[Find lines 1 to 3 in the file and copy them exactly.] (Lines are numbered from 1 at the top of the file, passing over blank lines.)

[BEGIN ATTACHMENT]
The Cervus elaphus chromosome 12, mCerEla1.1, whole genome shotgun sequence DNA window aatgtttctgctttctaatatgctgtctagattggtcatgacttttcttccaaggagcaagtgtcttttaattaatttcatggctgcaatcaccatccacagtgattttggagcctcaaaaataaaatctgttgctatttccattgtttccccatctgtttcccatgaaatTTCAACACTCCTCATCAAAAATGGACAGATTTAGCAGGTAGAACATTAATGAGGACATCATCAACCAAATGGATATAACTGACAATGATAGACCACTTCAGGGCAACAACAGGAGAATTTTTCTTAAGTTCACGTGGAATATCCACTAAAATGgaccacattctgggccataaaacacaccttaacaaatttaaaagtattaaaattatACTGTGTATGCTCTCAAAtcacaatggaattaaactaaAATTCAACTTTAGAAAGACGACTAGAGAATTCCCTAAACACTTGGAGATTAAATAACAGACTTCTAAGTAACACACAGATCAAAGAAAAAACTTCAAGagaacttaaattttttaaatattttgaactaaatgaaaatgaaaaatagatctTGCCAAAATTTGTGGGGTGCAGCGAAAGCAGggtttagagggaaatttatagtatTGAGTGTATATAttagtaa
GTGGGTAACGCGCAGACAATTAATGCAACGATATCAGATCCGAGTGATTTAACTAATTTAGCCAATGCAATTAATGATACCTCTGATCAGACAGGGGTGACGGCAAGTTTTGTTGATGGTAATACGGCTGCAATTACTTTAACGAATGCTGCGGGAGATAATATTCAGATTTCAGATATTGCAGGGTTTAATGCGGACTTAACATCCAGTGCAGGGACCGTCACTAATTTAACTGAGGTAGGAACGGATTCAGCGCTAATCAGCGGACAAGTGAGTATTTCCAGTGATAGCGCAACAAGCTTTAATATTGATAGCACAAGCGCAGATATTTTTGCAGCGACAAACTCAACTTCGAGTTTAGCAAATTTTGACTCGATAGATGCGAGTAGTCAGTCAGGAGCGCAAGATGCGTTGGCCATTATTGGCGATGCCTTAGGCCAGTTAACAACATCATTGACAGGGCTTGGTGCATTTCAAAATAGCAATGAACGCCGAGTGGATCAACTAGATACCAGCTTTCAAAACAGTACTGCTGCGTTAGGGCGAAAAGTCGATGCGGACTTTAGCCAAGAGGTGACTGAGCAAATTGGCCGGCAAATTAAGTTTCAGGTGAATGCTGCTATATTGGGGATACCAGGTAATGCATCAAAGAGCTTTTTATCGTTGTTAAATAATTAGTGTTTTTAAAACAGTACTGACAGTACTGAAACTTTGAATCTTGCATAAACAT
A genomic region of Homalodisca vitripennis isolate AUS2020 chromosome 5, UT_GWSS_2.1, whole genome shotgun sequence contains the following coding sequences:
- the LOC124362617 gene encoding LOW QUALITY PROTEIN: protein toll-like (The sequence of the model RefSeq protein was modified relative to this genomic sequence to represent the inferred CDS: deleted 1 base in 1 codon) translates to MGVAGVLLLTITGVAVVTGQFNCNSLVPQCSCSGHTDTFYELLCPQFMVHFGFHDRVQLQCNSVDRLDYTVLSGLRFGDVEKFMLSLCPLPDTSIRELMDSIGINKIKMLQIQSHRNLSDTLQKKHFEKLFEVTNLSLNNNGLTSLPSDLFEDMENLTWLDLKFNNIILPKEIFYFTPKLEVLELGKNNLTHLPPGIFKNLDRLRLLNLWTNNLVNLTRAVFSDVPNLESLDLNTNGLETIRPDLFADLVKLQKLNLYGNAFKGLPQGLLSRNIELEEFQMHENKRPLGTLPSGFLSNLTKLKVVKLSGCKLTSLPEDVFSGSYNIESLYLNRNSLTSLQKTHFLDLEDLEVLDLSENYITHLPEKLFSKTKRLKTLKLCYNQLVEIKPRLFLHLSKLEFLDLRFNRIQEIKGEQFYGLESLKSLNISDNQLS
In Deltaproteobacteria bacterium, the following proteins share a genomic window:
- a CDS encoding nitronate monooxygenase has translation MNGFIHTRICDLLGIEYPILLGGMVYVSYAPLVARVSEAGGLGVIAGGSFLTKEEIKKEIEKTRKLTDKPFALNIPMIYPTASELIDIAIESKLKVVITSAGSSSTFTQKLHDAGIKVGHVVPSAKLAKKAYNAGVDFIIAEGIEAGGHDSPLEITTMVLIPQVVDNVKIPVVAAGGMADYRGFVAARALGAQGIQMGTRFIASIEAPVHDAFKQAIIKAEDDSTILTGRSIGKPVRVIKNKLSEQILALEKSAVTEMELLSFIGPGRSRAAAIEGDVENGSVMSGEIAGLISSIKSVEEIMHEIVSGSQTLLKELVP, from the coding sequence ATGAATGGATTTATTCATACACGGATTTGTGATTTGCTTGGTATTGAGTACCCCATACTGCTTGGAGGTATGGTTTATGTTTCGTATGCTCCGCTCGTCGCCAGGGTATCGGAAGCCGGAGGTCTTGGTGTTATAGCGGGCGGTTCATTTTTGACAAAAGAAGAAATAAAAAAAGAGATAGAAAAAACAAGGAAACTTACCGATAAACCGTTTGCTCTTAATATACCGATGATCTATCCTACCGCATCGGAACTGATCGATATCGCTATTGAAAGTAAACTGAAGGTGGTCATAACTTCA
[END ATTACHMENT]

The Cervus elaphus chromosome 12, mCerEla1.1, whole genome shotgun sequence DNA window aatgtttctgctttctaatatgctgtctagattggtcatgacttttcttccaaggagcaagtgtcttttaattaatttcatggctgcaatcaccatccacagtgattttggagcctcaaaaataaaatctgttgctatttccattgtttccccatctgtttcccatgaaatTTCAACACTCCTCATCAAAAATGGACAGATTTAGCAGGTAGAACATTAATGAGGACATCATCAACCAAATGGATATAACTGACAATGATAGACCACTTCAGGGCAACAACAGGAGAATTTTTCTTAAGTTCACGTGGAATATCCACTAAAATGgaccacattctgggccataaaacacaccttaacaaatttaaaagtattaaaattatACTGTGTATGCTCTCAAAtcacaatggaattaaactaaAATTCAACTTTAGAAAGACGACTAGAGAATTCCCTAAACACTTGGAGATTAAATAACAGACTTCTAAGTAACACACAGATCAAAGAAAAAACTTCAAGagaacttaaattttttaaatattttgaactaaatgaaaatgaaaaatagatctTGCCAAAATTTGTGGGGTGCAGCGAAAGCAGggtttagagggaaatttatagtatTGAGTGTATATAttagtaa
GTGGGTAACGCGCAGACAATTAATGCAACGATATCAGATCCGAGTGATTTAACTAATTTAGCCAATGCAATTAATGATACCTCTGATCAGACAGGGGTGACGGCAAGTTTTGTTGATGGTAATACGGCTGCAATTACTTTAACGAATGCTGCGGGAGATAATATTCAGATTTCAGATATTGCAGGGTTTAATGCGGACTTAACATCCAGTGCAGGGACCGTCACTAATTTAACTGAGGTAGGAACGGATTCAGCGCTAATCAGCGGACAAGTGAGTATTTCCAGTGATAGCGCAACAAGCTTTAATATTGATAGCACAAGCGCAGATATTTTTGCAGCGACAAACTCAACTTCGAGTTTAGCAAATTTTGACTCGATAGATGCGAGTAGTCAGTCAGGAGCGCAAGATGCGTTGGCCATTATTGGCGATGCCTTAGGCCAGTTAACAACATCATTGACAGGGCTTGGTGCATTTCAAAATAGCAATGAACGCCGAGTGGATCAACTAGATACCAGCTTTCAAAACAGTACTGCTGCGTTAGGGCGAAAAGTCGATGCGGACTTTAGCCAAGAGGTGACTGAGCAAATTGGCCGGCAAATTAAGTTTCAGGTGAATGCTGCTATATTGGGGATACCAGGTAATGCATCAAAGAGCTTTTTATCGTTGTTAAATAATTAGTGTTTTTAAAACAGTACTGACAGTACTGAAACTTTGAATCTTGCATAAACAT
A genomic region of Homalodisca vitripennis isolate AUS2020 chromosome 5, UT_GWSS_2.1, whole genome shotgun sequence contains the following coding sequences: